'New York Post' Uses Snowstorm Jonas to Take Shot at 2016 Oscars

'New York Post' Uses Snowstorm Jonas to Take Shot at 2016 Oscars

A weather system named snowstorm Jonas is barreling toward the East Coast, a storm which the Weather Channel predicts will hit New York on Saturday. Ahead of the storm, the New York Post saw an opportunity to combine two of this week's most talked-about stories: the impending snow and the whiteness of this year's Oscar nominees.

"This weekend will be whiter than the Oscars," reads the cover, with, "Snowstorm to hit NYC" so small it almost reads as a parenthetical.

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Once shared to Twitter, users on the social media platform had some reactionary thoughts. "The roads will be more slippery than the Academy's excuses," wrote one user. "More like New York roast," added another.

Of course, not everyone on Twitter had shining things to say about the publication's latest cover, and some went as far as to call the headline racist.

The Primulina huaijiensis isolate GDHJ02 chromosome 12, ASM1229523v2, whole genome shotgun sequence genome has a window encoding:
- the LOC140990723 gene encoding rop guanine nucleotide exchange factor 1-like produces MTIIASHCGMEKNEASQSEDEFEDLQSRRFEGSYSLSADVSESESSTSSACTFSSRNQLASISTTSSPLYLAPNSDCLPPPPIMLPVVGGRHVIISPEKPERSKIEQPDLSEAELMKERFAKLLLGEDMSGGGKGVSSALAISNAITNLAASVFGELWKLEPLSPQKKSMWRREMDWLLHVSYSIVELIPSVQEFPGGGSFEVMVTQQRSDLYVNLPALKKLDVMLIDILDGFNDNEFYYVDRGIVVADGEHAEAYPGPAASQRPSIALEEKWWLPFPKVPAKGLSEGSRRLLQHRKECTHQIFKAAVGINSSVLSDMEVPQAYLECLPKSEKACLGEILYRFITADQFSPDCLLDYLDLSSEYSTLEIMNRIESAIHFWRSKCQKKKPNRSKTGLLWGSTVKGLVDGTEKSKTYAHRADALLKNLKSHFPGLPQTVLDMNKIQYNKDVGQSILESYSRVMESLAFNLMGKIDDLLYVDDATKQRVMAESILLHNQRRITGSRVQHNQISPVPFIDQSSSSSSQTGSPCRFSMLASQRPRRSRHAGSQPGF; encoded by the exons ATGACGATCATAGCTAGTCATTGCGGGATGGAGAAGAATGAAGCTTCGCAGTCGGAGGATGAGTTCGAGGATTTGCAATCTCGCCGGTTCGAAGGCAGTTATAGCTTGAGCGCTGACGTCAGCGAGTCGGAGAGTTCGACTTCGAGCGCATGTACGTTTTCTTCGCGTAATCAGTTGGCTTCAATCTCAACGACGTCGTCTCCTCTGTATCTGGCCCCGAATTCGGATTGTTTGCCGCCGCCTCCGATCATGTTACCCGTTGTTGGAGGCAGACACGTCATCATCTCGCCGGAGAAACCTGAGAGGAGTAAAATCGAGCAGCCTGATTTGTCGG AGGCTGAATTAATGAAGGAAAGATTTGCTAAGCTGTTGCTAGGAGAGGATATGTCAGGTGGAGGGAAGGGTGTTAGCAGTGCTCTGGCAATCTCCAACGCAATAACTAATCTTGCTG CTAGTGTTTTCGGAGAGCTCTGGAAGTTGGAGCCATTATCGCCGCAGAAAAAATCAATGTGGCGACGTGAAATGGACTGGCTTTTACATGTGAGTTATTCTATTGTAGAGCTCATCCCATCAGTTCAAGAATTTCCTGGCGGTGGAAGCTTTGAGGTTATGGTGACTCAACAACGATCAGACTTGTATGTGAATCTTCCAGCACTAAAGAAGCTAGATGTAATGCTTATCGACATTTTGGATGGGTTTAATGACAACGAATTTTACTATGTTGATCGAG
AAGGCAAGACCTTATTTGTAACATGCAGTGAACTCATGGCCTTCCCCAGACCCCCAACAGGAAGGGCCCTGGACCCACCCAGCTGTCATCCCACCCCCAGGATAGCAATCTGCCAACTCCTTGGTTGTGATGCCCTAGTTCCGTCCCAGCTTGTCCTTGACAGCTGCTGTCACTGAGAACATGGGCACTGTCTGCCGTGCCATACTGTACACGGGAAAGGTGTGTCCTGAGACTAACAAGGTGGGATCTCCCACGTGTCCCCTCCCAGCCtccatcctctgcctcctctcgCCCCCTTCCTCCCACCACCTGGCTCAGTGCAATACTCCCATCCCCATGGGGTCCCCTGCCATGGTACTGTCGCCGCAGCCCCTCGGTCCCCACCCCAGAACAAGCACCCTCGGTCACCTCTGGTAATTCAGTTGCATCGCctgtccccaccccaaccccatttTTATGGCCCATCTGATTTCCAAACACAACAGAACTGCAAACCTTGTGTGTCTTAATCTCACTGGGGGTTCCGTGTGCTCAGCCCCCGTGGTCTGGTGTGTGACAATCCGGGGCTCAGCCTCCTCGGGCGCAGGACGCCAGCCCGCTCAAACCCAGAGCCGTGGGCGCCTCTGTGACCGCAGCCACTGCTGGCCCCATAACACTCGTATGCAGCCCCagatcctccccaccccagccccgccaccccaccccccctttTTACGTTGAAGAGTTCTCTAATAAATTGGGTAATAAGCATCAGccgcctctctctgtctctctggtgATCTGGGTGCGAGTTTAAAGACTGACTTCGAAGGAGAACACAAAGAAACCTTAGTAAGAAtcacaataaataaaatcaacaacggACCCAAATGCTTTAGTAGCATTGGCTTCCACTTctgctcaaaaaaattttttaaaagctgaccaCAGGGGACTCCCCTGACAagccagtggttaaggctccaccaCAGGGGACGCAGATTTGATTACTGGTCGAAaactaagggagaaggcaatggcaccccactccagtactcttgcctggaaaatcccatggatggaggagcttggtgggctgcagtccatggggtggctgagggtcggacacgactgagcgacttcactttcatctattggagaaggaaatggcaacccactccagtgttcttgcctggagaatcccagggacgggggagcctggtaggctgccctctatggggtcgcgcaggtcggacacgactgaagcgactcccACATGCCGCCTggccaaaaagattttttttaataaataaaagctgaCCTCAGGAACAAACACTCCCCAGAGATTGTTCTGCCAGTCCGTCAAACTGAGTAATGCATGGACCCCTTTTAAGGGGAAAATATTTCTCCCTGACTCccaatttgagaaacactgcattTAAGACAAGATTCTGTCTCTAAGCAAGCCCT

Provocative covers are hardly an anomaly for the New York Post. Here are just a few of the paper's most recent covers that caused a stir.

Despite the publication's ease with taking risks, many believe the news organization has gone too far in the past —particularly with a cover published in the wake of the San Bernardino shooting in early December. The headline of that cover read, "Muslim Killers," the inherent issue of which many were quick to point out:

Polarizing responses to the publication's covers in the past aside, the point raised by its latest headline is a fair and important one. Not one actor or actress of color was nominated for an award for this year's Oscars, an issue that has spurred outrage and upheaval from many in and outside of the industry. Some big names in the acting world, like Jada Pinkett Smith and Spike Lee, have said they're boycotting the awards show because of the lack of diversity. 

"As many of you know, we have implemented changes to diversify our membership in the last four years," Academy president Cheryl Boone Isaacs said in a statement. "But the change is not coming as fast as we would like.

"We need to do more, and better and more quickly."